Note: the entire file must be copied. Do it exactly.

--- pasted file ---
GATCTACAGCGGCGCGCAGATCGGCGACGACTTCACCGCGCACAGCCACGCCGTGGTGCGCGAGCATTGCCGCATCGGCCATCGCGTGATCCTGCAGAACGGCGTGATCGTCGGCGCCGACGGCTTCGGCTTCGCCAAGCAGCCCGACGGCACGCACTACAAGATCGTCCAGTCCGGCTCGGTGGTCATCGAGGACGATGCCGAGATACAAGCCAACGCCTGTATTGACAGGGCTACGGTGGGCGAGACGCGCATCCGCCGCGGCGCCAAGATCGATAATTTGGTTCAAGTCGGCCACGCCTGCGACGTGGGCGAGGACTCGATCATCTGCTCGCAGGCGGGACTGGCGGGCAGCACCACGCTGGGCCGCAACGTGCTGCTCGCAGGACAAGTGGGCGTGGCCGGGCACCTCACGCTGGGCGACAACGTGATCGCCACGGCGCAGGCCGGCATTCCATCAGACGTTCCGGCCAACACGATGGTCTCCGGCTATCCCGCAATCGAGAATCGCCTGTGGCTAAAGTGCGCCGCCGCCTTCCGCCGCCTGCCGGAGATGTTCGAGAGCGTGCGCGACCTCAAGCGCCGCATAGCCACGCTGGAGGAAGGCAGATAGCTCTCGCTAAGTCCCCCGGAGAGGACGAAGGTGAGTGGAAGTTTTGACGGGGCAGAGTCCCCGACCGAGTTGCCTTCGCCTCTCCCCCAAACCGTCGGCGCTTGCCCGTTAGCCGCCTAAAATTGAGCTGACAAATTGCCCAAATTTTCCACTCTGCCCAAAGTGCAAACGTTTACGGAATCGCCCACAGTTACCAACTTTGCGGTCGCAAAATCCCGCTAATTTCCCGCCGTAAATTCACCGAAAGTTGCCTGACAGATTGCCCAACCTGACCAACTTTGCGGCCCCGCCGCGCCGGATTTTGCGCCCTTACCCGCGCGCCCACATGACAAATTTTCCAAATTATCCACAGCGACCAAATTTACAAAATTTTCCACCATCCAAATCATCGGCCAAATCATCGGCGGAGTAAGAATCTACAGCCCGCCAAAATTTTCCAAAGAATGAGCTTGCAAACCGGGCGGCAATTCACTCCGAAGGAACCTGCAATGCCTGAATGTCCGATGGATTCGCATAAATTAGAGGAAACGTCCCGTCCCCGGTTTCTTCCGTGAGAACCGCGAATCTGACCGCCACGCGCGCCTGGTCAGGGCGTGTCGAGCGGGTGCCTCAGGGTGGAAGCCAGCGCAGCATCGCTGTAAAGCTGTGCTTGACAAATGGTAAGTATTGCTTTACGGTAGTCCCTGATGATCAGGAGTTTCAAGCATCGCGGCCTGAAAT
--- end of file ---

GATCTACAGCGGCGCGCAGATCGGCGACGACTTCACCGCGCACAGCCACGCCGTGGTGCGCGAGCATTGCCGCATCGGCCATCGCGTGATCCTGCAGAACGGCGTGATCGTCGGCGCCGACGGCTTCGGCTTCGCCAAGCAGCCCGACGGCACGCACTACAAGATCGTCCAGTCCGGCTCGGTGGTCATCGAGGACGATGCCGAGATACAAGCCAACGCCTGTATTGACAGGGCTACGGTGGGCGAGACGCGCATCCGCCGCGGCGCCAAGATCGATAATTTGGTTCAAGTCGGCCACGCCTGCGACGTGGGCGAGGACTCGATCATCTGCTCGCAGGCGGGACTGGCGGGCAGCACCACGCTGGGCCGCAACGTGCTGCTCGCAGGACAAGTGGGCGTGGCCGGGCACCTCACGCTGGGCGACAACGTGATCGCCACGGCGCAGGCCGGCATTCCATCAGACGTTCCGGCCAACACGATGGTCTCCGGCTATCCCGCAATCGAGAATCGCCTGTGGCTAAAGTGCGCCGCCGCCTTCCGCCGCCTGCCGGAGATGTTCGAGAGCGTGCGCGACCTCAAGCGCCGCATAGCCACGCTGGAGGAAGGCAGATAGCTCTCGCTAAGTCCCCCGGAGAGGACGAAGGTGAGTGGAAGTTTTGACGGGGCAGAGTCCCCGACCGAGTTGCCTTCGCCTCTCCCCCAAACCGTCGGCGCTTGCCCGTTAGCCGCCTAAAATTGAGCTGACAAATTGCCCAAATTTTCCACTCTGCCCAAAGTGCAAACGTTTACGGAATCGCCCACAGTTACCAACTTTGCGGTCGCAAAATCCCGCTAATTTCCCGCCGTAAATTCACCGAAAGTTGCCTGACAGATTGCCCAACCTGACCAACTTTGCGGCCCCGCCGCGCCGGATTTTGCGCCCTTACCCGCGCGCCCACATGACAAATTTTCCAAATTATCCACAGCGACCAAATTTACAAAATTTTCCACCATCCAAATCATCGGCCAAATCATCGGCGGAGTAAGAATCTACAGCCCGCCAAAATTTTCCAAAGAATGAGCTTGCAAACCGGGCGGCAATTCACTCCGAAGGAACCTGCAATGCCTGAATGTCCGATGGATTCGCATAAATTAGAGGAAACGTCCCGTCCCCGGTTTCTTCCGTGAGAACCGCGAATCTGACCGCCACGCGCGCCTGGTCAGGGCGTGTCGAGCGGGTGCCTCAGGGTGGAAGCCAGCGCAGCATCGCTGTAAAGCTGTGCTTGACAAATGGTAAGTATTGCTTTACGGTAGTCCCTGATGATCAGGAGTTTCAAGCATCGCGGCCTGAAAT